WASHINGTON — US authorities on Friday unveiled charges against 10 Iranians for allegedly evading American sanctions on Tehran by concealing more than $300 million in transactions over 20 years through front companies.
The individuals are believed to have conducted transactions on behalf of the Iranian government, including purchasing two $25 million oil tankers, through more than 70 front companies in the United States, Iran, Canada, the United Arab Emirates and Hong Kong, the Justice Department said in a statement.
The suspects, who were also slapped with a money-laundering fine of more than $157 million, are believed to be outside the United States.
“Through the use of front companies, money service businesses and exchanges throughout the world, the defendants worked to disguise hundreds of millions of dollars’ worth of transactions on behalf of a state sponsor of terrorism,” John Demers, assistant attorney general for national security, was quoted as saying.
“Make no mistake, the Department of Justice will continue to deploy all tools necessary to curb the Iranian regime’s ability to use the US financial system to support its malign endeavors,” he said.
If convicted of the conspiracy charge, the defendants face a maximum sentence of 20 years in prison.
Iran is subject to US economic sanctions, with former president Donald Trump aggressively using the measures to punish the Islamic republic. Trump in 2018 pulled the US out of the nuclear agreement between Iran and the P5+1 world powers, signed in 2015 to lift sanctions in exchange for Tehran curbing its nuclear program.
In recent months, Iran has repeatedly taken steps to violate the deal and turn up the heat on the US, including by enriching uranium past the accord’s limits and barring UN inspections of its nuclear facilities.
The Biden administration has repeatedly said the US will return to the JCPOA, as the accord is formally called, if Tehran first returns to compliance. Iran has insisted the US remove sanctions before it returns to the deal’s terms, putting the two sides at a stalemate.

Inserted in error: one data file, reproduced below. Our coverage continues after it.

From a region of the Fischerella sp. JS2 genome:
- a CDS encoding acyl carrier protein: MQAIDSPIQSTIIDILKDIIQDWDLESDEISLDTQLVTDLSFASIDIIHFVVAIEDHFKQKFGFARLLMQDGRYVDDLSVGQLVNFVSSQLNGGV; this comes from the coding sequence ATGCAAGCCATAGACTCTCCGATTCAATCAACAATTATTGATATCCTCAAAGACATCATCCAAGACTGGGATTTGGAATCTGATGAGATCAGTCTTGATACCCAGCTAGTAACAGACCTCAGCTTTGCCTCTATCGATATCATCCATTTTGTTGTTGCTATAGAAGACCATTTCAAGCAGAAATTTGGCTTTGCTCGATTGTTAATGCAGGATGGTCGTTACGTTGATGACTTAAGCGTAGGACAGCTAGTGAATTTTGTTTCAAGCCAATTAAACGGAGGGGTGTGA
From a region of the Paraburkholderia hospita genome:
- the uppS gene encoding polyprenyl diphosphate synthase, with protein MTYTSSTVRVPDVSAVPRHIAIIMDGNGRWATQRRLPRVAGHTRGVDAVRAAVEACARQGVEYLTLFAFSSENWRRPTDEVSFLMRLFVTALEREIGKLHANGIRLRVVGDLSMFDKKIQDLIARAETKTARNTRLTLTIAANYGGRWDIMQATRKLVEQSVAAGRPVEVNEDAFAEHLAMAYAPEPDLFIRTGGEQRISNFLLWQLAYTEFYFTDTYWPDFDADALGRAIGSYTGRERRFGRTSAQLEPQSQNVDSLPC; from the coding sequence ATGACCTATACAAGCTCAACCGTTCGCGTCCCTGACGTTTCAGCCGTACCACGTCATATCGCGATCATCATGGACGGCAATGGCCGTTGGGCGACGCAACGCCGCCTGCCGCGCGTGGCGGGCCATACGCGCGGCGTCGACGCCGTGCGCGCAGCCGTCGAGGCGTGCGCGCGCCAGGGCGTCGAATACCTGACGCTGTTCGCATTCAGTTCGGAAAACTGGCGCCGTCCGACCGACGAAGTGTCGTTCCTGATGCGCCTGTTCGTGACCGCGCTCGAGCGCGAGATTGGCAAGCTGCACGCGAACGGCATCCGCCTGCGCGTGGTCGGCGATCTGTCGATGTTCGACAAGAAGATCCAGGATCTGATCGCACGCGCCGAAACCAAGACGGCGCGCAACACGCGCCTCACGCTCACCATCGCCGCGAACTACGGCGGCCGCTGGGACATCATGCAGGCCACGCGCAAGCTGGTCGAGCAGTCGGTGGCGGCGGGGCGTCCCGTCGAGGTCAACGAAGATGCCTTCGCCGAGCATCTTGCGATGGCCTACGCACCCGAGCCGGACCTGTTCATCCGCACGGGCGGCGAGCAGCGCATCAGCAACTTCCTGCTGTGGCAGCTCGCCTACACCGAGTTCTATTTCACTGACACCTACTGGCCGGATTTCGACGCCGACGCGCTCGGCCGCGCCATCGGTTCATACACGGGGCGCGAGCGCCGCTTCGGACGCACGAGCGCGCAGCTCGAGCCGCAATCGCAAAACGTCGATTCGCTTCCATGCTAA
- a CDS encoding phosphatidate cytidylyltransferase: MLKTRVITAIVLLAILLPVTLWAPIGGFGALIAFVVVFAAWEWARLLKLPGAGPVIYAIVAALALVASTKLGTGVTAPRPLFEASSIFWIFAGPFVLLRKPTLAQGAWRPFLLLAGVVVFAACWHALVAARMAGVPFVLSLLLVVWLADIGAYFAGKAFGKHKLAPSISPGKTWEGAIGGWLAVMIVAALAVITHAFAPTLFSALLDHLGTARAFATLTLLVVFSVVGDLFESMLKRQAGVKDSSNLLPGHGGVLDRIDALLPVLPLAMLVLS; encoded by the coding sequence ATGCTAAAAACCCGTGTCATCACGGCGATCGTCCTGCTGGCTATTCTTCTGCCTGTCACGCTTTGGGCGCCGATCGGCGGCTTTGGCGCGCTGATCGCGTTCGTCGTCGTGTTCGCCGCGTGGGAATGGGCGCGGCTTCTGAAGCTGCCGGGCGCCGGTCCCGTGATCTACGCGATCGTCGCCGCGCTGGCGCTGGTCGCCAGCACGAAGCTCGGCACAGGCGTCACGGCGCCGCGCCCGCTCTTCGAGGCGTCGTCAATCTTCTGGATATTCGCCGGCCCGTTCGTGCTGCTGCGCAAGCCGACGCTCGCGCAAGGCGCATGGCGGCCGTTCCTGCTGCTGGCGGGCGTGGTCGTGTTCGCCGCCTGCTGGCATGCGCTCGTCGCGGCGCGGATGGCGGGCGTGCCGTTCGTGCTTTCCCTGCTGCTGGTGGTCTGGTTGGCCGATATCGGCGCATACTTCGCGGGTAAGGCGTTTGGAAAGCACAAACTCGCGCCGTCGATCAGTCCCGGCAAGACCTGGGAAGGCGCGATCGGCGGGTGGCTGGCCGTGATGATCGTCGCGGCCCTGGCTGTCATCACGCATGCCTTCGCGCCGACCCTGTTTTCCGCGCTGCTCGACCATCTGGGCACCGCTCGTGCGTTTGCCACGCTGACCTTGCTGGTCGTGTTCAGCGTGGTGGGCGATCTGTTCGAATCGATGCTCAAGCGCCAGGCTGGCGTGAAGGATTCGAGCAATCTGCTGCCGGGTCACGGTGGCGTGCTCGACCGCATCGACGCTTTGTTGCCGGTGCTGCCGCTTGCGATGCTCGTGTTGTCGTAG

Israeli and US officials agreed to set up a joint team for sharing intelligence about Iran’s nuclear program during recent strategic talks, according to a report this week.
Talks last week were the first held by a bilateral group for cooperating in the effort to prevent Iran from acquiring nuclear arms. The meeting was led by US National Security Adviser Jake Sullivan and his Israeli counterpart Meir Ben-Shabbat.
Citing three senior Israeli officials, the Axios news site reported that Israel’s initial objective was to get on the same page with the Biden administration concerning intelligence on Iran. The officials said they were satisfied by the first round of discussions.
“We are on the same page on the intelligence. There are small nuances but overall, they see data the same way. It was very positive, but it is only the beginning of a process. It will be a rollercoaster,” one of the officials was quoted saying.
Sullivan pledged to the Israelis the US would be transparent about any decisions regarding Iran and said he expects transparency in return, according to the officials, who also said the American national security adviser was upfront about the difficulties of engaging in diplomacy with Iran.
The Israeli officials also said they hoped Iran would continue to rebuff US entreaties and that the pain of American sanctions would lead the Iranians to first offer concessions.
A second meeting dealing with Iran’s regional activities and missile program will be held in the coming weeks, the officials added.